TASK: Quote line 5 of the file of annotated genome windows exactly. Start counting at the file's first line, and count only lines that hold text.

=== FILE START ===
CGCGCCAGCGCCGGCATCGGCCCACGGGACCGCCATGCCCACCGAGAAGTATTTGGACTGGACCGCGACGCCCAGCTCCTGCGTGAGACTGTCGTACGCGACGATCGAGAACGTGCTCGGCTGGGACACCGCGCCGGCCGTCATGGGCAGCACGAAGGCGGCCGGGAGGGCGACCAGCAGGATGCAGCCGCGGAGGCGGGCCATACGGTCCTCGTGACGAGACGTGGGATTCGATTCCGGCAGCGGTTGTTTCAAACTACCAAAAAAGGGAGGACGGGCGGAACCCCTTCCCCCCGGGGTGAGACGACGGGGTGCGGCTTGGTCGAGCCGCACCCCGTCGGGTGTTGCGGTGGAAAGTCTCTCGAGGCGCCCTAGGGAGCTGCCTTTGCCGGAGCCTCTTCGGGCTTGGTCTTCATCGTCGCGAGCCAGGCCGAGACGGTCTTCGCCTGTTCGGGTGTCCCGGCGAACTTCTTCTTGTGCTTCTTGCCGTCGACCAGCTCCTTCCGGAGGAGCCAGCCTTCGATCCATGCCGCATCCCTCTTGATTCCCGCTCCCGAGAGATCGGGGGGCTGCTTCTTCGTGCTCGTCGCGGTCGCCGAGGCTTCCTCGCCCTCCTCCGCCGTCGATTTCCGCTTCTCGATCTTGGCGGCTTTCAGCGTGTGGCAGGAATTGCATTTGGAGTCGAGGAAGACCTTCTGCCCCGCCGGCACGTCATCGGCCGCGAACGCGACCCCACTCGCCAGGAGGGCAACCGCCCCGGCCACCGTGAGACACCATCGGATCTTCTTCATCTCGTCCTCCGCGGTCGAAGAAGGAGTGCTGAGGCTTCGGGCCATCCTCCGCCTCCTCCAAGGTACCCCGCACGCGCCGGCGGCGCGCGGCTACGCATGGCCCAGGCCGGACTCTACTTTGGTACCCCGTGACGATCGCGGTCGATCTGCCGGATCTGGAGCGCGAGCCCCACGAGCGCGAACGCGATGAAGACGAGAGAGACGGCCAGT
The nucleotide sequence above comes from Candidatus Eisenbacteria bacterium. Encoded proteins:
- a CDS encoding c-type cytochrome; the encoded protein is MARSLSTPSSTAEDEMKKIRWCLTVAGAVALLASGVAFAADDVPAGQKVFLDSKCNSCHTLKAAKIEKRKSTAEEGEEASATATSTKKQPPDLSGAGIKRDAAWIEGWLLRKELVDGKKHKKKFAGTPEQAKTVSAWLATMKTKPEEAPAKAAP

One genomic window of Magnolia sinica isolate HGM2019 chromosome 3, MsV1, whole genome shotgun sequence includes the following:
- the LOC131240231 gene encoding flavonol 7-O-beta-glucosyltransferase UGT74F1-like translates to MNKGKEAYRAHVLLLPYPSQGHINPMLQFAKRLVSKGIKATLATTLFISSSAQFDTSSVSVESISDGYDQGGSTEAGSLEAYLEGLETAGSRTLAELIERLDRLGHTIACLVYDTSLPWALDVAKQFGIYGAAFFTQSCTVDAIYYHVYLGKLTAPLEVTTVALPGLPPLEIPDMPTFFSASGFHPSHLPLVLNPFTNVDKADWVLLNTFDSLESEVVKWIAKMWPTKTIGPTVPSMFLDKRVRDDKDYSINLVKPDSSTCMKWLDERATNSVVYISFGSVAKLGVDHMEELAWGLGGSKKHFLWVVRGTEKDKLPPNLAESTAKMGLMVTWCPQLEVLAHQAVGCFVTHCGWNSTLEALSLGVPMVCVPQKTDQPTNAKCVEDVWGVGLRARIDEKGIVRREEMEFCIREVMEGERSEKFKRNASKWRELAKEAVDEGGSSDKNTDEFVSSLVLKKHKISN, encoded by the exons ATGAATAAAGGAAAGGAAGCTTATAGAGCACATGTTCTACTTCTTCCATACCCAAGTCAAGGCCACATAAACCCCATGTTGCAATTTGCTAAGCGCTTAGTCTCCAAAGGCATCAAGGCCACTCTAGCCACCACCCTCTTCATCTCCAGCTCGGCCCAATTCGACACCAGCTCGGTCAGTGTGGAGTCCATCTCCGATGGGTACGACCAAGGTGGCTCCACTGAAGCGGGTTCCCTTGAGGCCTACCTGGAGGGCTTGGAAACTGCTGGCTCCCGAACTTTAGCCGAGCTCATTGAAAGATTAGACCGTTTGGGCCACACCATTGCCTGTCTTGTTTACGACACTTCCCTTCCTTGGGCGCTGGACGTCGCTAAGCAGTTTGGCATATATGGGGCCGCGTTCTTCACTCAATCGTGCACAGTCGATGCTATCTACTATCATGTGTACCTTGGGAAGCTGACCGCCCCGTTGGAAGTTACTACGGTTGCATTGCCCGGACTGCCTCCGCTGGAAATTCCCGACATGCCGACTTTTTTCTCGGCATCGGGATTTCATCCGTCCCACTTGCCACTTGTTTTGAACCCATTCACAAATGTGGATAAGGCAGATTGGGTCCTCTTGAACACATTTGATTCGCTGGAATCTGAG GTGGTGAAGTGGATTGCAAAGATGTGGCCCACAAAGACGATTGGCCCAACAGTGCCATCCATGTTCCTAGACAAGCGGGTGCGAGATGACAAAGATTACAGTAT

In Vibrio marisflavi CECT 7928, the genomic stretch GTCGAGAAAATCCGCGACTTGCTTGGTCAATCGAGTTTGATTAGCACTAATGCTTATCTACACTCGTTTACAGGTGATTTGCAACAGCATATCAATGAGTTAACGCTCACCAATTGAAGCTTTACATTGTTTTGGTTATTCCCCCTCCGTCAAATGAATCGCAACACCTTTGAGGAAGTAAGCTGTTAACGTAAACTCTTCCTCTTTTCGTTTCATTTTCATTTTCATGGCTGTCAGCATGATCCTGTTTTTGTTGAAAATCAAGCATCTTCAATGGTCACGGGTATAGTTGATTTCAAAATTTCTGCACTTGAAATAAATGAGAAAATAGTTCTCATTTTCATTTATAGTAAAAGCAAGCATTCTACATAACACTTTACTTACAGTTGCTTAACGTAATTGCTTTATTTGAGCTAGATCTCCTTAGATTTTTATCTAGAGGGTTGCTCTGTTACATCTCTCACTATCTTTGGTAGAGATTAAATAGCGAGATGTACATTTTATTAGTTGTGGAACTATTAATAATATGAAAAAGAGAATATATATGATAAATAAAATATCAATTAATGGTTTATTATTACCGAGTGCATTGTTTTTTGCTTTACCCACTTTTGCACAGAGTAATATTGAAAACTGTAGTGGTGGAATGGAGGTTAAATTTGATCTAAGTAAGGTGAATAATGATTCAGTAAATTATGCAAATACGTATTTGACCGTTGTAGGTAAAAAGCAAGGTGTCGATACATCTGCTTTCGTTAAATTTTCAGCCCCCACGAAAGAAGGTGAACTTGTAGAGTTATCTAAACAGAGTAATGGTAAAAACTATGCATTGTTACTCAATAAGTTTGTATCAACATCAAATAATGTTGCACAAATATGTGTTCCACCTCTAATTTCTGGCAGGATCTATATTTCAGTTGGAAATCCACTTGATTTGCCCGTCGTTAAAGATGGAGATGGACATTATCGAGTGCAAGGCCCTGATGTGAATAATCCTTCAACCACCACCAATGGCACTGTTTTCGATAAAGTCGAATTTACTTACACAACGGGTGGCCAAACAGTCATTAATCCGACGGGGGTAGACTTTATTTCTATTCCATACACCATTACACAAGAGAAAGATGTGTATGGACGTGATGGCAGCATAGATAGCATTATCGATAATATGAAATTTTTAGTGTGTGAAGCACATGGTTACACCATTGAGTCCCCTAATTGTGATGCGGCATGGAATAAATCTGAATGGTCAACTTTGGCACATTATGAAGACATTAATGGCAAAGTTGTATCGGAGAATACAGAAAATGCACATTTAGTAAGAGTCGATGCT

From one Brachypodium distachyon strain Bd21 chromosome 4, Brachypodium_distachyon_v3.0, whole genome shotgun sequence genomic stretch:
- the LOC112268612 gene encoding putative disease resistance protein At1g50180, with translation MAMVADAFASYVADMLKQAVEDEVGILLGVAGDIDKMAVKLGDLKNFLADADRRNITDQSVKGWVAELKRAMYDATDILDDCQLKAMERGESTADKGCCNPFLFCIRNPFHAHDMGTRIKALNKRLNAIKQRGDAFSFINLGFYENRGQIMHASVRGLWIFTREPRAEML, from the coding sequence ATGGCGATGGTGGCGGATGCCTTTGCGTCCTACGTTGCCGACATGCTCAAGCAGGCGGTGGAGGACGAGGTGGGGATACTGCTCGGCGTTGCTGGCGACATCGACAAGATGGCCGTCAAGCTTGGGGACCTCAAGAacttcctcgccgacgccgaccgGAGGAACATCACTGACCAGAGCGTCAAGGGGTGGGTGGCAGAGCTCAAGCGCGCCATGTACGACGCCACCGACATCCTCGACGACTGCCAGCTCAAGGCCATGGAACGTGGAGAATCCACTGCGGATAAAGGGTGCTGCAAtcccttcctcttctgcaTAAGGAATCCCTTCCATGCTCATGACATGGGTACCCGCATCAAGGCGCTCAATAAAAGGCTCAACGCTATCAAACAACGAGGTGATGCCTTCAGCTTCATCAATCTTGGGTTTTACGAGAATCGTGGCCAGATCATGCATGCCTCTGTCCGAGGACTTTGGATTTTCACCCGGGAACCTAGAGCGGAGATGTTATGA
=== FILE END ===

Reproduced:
- the LOC131240231 gene encoding flavonol 7-O-beta-glucosyltransferase UGT74F1-like translates to MNKGKEAYRAHVLLLPYPSQGHINPMLQFAKRLVSKGIKATLATTLFISSSAQFDTSSVSVESISDGYDQGGSTEAGSLEAYLEGLETAGSRTLAELIERLDRLGHTIACLVYDTSLPWALDVAKQFGIYGAAFFTQSCTVDAIYYHVYLGKLTAPLEVTTVALPGLPPLEIPDMPTFFSASGFHPSHLPLVLNPFTNVDKADWVLLNTFDSLESEVVKWIAKMWPTKTIGPTVPSMFLDKRVRDDKDYSINLVKPDSSTCMKWLDERATNSVVYISFGSVAKLGVDHMEELAWGLGGSKKHFLWVVRGTEKDKLPPNLAESTAKMGLMVTWCPQLEVLAHQAVGCFVTHCGWNSTLEALSLGVPMVCVPQKTDQPTNAKCVEDVWGVGLRARIDEKGIVRREEMEFCIREVMEGERSEKFKRNASKWRELAKEAVDEGGSSDKNTDEFVSSLVLKKHKISN, encoded by the exons ATGAATAAAGGAAAGGAAGCTTATAGAGCACATGTTCTACTTCTTCCATACCCAAGTCAAGGCCACATAAACCCCATGTTGCAATTTGCTAAGCGCTTAGTCTCCAAAGGCATCAAGGCCACTCTAGCCACCACCCTCTTCATCTCCAGCTCGGCCCAATTCGACACCAGCTCGGTCAGTGTGGAGTCCATCTCCGATGGGTACGACCAAGGTGGCTCCACTGAAGCGGGTTCCCTTGAGGCCTACCTGGAGGGCTTGGAAACTGCTGGCTCCCGAACTTTAGCCGAGCTCATTGAAAGATTAGACCGTTTGGGCCACACCATTGCCTGTCTTGTTTACGACACTTCCCTTCCTTGGGCGCTGGACGTCGCTAAGCAGTTTGGCATATATGGGGCCGCGTTCTTCACTCAATCGTGCACAGTCGATGCTATCTACTATCATGTGTACCTTGGGAAGCTGACCGCCCCGTTGGAAGTTACTACGGTTGCATTGCCCGGACTGCCTCCGCTGGAAATTCCCGACATGCCGACTTTTTTCTCGGCATCGGGATTTCATCCGTCCCACTTGCCACTTGTTTTGAACCCATTCACAAATGTGGATAAGGCAGATTGGGTCCTCTTGAACACATTTGATTCGCTGGAATCTGAG GTGGTGAAGTGGATTGCAAAGATGTGGCCCACAAAGACGATTGGCCCAACAGTGCCATCCATGTTCCTAGACAAGCGGGTGCGAGATGACAAAGATTACAGTAT